Six in 10 Brits are ‘dreading’ winter due to the Covid restrictions

Six in 10 Brits are ‘dreading’ winter due to the Covid restrictions, worrying it will be harder on their mental and physical health than ever before.

Monday, 2nd November 2020, 11:31 am
Updated Monday, 2nd November 2020, 11:33 am

As a result, many are looking to other countries for wellbeing inspiration, with 35 per cent adopting the Scandinavian trend of ‘Hygge’ – to surround yourself with things which provide comfort.

Twenty-two per cent of the 2,000 adults polled will try out ‘Còsagach’ – a Scottish term meaning snug and sheltered.

While 14 per cent are going to try ‘Cwtch’ - Welsh for cubbyhole and a trend of crafting home spaces which embrace people like a hug.

Many people are looking to other countries for wellbeing inspiration, such as adopting the Scandinavian trend of Hygge to surround yourself with things which provide comfort.

One in six are inspired by the Norwegian trend of ‘Friluftsliv’ – open air and outdoor living – and a tenth are looking to the Swedish ‘Fika’ which encourages you to take time out.

The research was commissioned by Healthspan to launch new products ImmunoVit Super C and Vegan D with Zinc and B12, designed to support the immune system during darker months.

Dr Meg Arroll, a psychologist specialising in health on behalf of Healthspan, said: “We all see the pattern every winter. As the nights draw in and the weather gets colder, we spend less and less time outside in the daylight.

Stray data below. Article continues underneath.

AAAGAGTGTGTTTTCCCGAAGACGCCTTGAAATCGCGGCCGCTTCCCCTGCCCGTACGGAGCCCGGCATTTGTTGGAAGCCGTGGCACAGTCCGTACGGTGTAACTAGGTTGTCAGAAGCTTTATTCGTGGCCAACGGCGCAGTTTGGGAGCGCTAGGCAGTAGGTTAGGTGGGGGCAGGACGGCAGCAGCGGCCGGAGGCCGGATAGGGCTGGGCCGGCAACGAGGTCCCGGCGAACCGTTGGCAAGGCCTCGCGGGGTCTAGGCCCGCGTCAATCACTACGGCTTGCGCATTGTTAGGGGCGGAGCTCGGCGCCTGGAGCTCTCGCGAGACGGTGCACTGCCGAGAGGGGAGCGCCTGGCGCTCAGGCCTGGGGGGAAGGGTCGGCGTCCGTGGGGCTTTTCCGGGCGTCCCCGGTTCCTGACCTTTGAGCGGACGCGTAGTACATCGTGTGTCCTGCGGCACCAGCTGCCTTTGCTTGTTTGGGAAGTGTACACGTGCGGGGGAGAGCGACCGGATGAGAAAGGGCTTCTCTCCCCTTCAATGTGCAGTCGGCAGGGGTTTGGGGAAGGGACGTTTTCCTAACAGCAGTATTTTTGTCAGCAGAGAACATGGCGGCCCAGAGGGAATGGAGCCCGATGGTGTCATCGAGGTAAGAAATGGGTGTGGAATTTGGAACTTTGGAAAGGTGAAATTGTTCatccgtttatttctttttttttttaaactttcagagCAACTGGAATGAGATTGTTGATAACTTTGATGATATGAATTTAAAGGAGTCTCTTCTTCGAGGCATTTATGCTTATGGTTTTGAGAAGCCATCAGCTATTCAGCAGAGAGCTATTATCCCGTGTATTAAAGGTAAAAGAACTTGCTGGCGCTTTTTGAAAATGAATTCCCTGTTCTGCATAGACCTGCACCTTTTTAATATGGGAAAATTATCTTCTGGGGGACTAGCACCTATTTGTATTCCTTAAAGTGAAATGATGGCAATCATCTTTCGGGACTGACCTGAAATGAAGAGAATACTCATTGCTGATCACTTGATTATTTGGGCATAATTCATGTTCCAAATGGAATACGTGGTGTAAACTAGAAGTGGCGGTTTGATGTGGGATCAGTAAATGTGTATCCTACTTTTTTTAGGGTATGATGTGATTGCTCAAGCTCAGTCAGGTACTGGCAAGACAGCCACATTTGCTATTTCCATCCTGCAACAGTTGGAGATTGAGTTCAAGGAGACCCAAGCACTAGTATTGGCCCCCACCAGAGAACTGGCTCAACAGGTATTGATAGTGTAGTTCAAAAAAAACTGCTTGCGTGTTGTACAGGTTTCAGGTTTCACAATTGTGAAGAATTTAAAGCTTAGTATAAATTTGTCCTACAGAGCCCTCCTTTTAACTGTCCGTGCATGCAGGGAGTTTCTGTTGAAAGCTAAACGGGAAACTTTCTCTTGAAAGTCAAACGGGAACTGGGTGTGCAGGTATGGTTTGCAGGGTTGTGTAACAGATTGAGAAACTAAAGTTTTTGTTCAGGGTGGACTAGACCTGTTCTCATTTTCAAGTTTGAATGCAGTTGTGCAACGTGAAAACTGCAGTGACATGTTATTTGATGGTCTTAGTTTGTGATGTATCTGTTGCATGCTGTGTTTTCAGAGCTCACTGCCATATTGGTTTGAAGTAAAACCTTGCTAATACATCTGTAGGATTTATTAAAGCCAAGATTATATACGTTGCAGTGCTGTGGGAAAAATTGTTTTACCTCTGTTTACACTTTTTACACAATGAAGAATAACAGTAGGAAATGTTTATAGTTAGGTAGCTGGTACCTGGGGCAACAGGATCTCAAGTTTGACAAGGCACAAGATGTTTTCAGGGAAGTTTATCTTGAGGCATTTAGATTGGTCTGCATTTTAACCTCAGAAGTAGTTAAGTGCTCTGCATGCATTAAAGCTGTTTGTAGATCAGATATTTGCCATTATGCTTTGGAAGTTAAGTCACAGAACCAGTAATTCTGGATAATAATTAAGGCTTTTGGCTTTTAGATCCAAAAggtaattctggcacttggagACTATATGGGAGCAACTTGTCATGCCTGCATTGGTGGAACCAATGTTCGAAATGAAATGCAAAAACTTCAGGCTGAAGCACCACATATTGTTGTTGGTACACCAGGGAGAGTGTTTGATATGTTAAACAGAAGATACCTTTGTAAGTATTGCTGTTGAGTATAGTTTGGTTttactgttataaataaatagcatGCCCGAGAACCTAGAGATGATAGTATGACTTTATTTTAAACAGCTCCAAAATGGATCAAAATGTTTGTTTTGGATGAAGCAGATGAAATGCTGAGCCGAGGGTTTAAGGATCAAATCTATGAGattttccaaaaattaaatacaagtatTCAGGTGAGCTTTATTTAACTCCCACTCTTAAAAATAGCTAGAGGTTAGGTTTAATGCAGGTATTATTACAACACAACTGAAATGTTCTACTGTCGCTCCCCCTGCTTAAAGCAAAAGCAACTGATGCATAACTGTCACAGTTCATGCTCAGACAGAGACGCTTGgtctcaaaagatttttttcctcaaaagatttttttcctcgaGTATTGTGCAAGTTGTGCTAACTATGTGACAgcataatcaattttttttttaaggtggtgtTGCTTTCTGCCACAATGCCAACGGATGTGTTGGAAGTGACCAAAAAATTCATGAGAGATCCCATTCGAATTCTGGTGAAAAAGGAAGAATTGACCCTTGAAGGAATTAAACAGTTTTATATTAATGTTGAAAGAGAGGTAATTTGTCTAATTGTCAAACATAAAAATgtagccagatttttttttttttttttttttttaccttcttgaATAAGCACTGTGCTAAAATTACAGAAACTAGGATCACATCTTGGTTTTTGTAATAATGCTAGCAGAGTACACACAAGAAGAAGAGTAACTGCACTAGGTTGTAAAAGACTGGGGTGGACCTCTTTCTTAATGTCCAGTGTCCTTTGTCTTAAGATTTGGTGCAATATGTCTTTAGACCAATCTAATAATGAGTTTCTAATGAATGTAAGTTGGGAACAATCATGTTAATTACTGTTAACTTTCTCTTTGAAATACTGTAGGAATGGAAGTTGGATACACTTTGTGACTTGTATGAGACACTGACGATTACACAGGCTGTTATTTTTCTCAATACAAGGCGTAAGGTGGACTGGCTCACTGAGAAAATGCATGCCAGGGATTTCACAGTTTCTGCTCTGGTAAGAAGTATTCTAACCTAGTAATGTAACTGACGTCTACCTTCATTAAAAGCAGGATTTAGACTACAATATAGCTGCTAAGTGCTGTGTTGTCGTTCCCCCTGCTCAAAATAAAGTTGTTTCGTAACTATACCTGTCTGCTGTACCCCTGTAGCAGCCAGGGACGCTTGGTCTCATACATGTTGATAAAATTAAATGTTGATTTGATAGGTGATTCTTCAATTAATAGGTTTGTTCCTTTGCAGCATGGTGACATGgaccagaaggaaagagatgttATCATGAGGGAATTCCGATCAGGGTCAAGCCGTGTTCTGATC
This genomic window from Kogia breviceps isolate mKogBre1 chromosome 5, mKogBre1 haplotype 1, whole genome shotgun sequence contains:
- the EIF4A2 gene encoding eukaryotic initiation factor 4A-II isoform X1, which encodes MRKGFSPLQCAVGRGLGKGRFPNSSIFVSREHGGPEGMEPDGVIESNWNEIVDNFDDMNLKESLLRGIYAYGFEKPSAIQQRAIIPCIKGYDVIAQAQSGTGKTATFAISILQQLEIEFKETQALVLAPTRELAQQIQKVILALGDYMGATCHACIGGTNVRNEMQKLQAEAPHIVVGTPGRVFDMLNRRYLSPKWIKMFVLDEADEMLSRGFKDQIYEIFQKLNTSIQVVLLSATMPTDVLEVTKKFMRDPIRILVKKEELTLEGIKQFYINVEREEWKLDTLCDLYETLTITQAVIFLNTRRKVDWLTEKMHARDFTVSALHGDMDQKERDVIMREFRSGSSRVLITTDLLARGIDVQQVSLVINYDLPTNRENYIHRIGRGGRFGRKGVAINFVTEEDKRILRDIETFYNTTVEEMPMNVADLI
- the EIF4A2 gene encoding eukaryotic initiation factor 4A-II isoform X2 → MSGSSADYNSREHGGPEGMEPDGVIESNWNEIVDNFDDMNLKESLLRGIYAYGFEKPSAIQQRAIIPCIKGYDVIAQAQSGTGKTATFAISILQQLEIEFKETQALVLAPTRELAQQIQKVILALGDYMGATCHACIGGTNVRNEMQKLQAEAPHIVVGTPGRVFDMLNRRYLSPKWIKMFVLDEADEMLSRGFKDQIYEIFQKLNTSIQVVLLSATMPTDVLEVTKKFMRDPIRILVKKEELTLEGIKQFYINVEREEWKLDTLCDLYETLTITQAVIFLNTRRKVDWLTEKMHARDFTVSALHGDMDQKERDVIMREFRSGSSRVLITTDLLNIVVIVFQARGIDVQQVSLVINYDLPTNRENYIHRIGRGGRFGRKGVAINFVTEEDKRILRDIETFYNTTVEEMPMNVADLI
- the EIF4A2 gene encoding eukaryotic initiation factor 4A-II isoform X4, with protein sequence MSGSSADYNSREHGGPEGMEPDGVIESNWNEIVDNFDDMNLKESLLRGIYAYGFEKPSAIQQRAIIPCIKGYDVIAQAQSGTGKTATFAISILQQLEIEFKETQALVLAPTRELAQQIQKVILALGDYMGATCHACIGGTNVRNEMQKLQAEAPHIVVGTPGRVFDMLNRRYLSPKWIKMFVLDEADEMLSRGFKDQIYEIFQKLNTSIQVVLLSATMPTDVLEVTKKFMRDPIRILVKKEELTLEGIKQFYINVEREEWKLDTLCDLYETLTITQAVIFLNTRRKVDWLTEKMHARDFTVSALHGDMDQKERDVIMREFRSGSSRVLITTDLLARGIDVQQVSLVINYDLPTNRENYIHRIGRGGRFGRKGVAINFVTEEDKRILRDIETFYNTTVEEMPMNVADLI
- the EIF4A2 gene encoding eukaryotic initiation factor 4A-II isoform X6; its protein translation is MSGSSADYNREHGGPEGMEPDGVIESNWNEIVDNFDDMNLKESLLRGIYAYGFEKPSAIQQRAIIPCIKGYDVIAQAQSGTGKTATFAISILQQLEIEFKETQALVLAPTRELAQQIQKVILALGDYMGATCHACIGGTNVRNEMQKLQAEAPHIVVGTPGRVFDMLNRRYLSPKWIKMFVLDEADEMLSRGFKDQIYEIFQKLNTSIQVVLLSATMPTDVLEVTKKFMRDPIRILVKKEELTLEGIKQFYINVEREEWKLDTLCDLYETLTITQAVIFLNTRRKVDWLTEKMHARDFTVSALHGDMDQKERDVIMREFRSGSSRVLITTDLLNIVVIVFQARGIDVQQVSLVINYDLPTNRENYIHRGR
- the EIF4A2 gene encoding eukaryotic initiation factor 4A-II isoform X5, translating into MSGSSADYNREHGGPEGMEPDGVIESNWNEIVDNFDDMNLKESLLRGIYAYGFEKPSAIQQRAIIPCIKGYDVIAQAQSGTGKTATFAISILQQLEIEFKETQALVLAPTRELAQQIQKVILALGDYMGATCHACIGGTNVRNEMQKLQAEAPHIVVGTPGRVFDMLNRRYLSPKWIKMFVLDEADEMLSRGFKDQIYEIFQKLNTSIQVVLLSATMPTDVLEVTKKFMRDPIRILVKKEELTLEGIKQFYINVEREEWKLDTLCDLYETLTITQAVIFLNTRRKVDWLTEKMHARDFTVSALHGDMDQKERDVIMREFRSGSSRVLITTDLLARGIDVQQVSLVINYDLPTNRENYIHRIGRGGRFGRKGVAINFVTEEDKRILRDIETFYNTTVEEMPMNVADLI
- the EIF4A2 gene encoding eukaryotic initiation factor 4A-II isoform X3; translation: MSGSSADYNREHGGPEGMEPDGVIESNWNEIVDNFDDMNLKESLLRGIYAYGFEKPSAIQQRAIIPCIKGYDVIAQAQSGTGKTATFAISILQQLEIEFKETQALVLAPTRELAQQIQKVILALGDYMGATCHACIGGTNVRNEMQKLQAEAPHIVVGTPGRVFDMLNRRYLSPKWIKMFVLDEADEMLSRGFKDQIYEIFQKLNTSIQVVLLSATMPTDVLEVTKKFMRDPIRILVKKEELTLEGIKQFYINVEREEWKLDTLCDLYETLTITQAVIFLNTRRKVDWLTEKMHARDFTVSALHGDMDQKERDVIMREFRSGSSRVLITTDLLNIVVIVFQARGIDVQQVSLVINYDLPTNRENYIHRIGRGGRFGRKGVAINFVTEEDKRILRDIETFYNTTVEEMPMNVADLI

“This winter, with restrictions in place, this will have an effect on our mental health, but it could also affect our physical health and immunity levels due to the lack of vitamin D.

“Also, an experimental study conducted at Pennsylvania State University found that people who feel low or in a bad mood consistently over a given day, for several days, had higher levels of inflammation in their bodies.

“This new study also shows that long-term anger and sadness can also have a direct physiological impact. Therefore, it’s important to first of all notice when we’re feeling chronically down in the dumps or frustrated.

“Short bouts of irritation aren’t harmful, but months and months of dreading the winter is not only unpleasant, but there is increasing evidence to show that this mindset can impair immune function, potentially leaving us less able to fight off infection.”

The OnePoll.com research also found eight in 10 adults often had days where they didn’t step outside at all during daylight hours last winter.

But this year, one in four admit the lack of commute and lockdown means they will spend even less time outside.

Just over an hour is spent outside on working days, rising to a little more than two hours a day at the weekend.